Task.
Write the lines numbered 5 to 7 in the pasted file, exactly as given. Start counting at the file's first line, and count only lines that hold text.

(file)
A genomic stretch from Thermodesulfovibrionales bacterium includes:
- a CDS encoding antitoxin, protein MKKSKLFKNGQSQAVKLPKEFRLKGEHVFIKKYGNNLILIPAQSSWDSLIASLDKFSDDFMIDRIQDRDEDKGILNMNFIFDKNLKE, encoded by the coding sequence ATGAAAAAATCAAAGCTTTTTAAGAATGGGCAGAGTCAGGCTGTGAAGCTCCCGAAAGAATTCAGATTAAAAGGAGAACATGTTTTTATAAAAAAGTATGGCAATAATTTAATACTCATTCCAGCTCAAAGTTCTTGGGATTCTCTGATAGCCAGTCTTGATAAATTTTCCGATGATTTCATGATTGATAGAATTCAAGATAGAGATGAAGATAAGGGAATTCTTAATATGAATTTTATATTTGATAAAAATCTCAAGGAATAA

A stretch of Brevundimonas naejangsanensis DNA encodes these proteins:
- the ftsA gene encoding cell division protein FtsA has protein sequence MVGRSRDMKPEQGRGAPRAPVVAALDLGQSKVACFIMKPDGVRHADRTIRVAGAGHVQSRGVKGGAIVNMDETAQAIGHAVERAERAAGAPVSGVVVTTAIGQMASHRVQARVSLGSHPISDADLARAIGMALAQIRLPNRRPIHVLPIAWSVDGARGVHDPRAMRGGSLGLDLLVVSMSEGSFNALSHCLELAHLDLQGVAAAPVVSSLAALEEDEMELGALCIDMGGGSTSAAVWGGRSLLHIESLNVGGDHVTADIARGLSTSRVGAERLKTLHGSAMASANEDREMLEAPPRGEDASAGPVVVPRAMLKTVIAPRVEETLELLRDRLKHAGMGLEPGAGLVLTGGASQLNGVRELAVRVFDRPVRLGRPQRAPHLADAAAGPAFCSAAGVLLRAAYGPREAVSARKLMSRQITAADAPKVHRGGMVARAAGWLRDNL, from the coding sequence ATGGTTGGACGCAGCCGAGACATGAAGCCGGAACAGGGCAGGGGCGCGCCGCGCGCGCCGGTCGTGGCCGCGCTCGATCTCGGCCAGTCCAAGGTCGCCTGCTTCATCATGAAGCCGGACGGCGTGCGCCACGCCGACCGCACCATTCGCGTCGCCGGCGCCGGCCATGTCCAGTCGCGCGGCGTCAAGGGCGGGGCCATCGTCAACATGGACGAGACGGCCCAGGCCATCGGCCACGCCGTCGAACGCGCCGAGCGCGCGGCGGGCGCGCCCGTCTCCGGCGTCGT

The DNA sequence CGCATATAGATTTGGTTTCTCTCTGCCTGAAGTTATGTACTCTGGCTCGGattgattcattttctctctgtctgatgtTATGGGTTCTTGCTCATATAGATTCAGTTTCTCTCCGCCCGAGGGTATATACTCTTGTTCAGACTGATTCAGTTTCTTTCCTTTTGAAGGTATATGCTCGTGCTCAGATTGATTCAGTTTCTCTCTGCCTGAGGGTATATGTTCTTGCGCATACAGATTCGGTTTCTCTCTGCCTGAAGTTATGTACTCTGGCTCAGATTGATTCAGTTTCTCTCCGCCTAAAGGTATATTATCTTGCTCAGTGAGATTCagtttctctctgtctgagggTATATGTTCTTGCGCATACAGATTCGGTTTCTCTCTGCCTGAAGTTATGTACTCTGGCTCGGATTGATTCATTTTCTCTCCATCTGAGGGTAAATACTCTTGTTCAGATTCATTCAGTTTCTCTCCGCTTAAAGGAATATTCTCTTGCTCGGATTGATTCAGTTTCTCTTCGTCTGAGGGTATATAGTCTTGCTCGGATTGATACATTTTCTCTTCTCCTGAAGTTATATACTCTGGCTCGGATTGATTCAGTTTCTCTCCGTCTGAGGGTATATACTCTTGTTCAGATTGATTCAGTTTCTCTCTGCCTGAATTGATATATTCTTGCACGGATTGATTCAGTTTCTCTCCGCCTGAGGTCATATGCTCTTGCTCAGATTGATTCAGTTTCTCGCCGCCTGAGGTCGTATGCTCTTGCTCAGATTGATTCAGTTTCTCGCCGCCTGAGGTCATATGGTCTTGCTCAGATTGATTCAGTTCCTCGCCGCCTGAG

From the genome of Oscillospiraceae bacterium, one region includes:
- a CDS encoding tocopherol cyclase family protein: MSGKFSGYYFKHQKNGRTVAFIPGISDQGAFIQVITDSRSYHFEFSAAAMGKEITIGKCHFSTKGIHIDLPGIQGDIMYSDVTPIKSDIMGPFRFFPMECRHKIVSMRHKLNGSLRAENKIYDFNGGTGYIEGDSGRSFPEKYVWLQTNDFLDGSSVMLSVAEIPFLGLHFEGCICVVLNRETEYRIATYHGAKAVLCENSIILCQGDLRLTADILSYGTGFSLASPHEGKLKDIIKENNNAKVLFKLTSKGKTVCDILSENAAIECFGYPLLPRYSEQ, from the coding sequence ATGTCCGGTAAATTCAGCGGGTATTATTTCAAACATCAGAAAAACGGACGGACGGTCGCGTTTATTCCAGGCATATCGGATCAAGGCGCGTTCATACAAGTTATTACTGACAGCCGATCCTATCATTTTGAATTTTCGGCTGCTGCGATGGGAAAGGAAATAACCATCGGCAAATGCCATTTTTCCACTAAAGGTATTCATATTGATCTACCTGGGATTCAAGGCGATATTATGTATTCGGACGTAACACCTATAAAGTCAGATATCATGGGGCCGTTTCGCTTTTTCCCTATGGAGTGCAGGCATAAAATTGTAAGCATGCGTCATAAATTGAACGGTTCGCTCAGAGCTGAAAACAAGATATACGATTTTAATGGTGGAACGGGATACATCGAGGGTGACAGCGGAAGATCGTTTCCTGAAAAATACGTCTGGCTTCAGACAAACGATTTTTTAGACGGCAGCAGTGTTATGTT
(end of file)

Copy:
The DNA sequence CGCATATAGATTTGGTTTCTCTCTGCCTGAAGTTATGTACTCTGGCTCGGattgattcattttctctctgtctgatgtTATGGGTTCTTGCTCATATAGATTCAGTTTCTCTCCGCCCGAGGGTATATACTCTTGTTCAGACTGATTCAGTTTCTTTCCTTTTGAAGGTATATGCTCGTGCTCAGATTGATTCAGTTTCTCTCTGCCTGAGGGTATATGTTCTTGCGCATACAGATTCGGTTTCTCTCTGCCTGAAGTTATGTACTCTGGCTCAGATTGATTCAGTTTCTCTCCGCCTAAAGGTATATTATCTTGCTCAGTGAGATTCagtttctctctgtctgagggTATATGTTCTTGCGCATACAGATTCGGTTTCTCTCTGCCTGAAGTTATGTACTCTGGCTCGGATTGATTCATTTTCTCTCCATCTGAGGGTAAATACTCTTGTTCAGATTCATTCAGTTTCTCTCCGCTTAAAGGAATATTCTCTTGCTCGGATTGATTCAGTTTCTCTTCGTCTGAGGGTATATAGTCTTGCTCGGATTGATACATTTTCTCTTCTCCTGAAGTTATATACTCTGGCTCGGATTGATTCAGTTTCTCTCCGTCTGAGGGTATATACTCTTGTTCAGATTGATTCAGTTTCTCTCTGCCTGAATTGATATATTCTTGCACGGATTGATTCAGTTTCTCTCCGCCTGAGGTCATATGCTCTTGCTCAGATTGATTCAGTTTCTCGCCGCCTGAGGTCGTATGCTCTTGCTCAGATTGATTCAGTTTCTCGCCGCCTGAGGTCATATGGTCTTGCTCAGATTGATTCAGTTCCTCGCCGCCTGAG

From the genome of Oscillospiraceae bacterium, one region includes:
- a CDS encoding tocopherol cyclase family protein: MSGKFSGYYFKHQKNGRTVAFIPGISDQGAFIQVITDSRSYHFEFSAAAMGKEITIGKCHFSTKGIHIDLPGIQGDIMYSDVTPIKSDIMGPFRFFPMECRHKIVSMRHKLNGSLRAENKIYDFNGGTGYIEGDSGRSFPEKYVWLQTNDFLDGSSVMLSVAEIPFLGLHFEGCICVVLNRETEYRIATYHGAKAVLCENSIILCQGDLRLTADILSYGTGFSLASPHEGKLKDIIKENNNAKVLFKLTSKGKTVCDILSENAAIECFGYPLLPRYSEQ, from the coding sequence ATGTCCGGTAAATTCAGCGGGTATTATTTCAAACATCAGAAAAACGGACGGACGGTCGCGTTTATTCCAGGCATATCGGATCAAGGCGCGTTCATACAAGTTATTACTGACAGCCGATCCTATCATTTTGAATTTTCGGCTGCTGCGATGGGAAAGGAAATAACCATCGGCAAATGCCATTTTTCCACTAAAGGTATTCATATTGATCTACCTGGGATTCAAGGCGATATTATGTATTCGGACGTAACACCTATAAAGTCAGATATCATGGGGCCGTTTCGCTTTTTCCCTATGGAGTGCAGGCATAAAATTGTAAGCATGCGTCATAAATTGAACGGTTCGCTCAGAGCTGAAAACAAGATATACGATTTTAATGGTGGAACGGGATACATCGAGGGTGACAGCGGAAGATCGTTTCCTGAAAAATACGTCTGGCTTCAGACAAACGATTTTTTAGACGGCAGCAGTGTTATGTT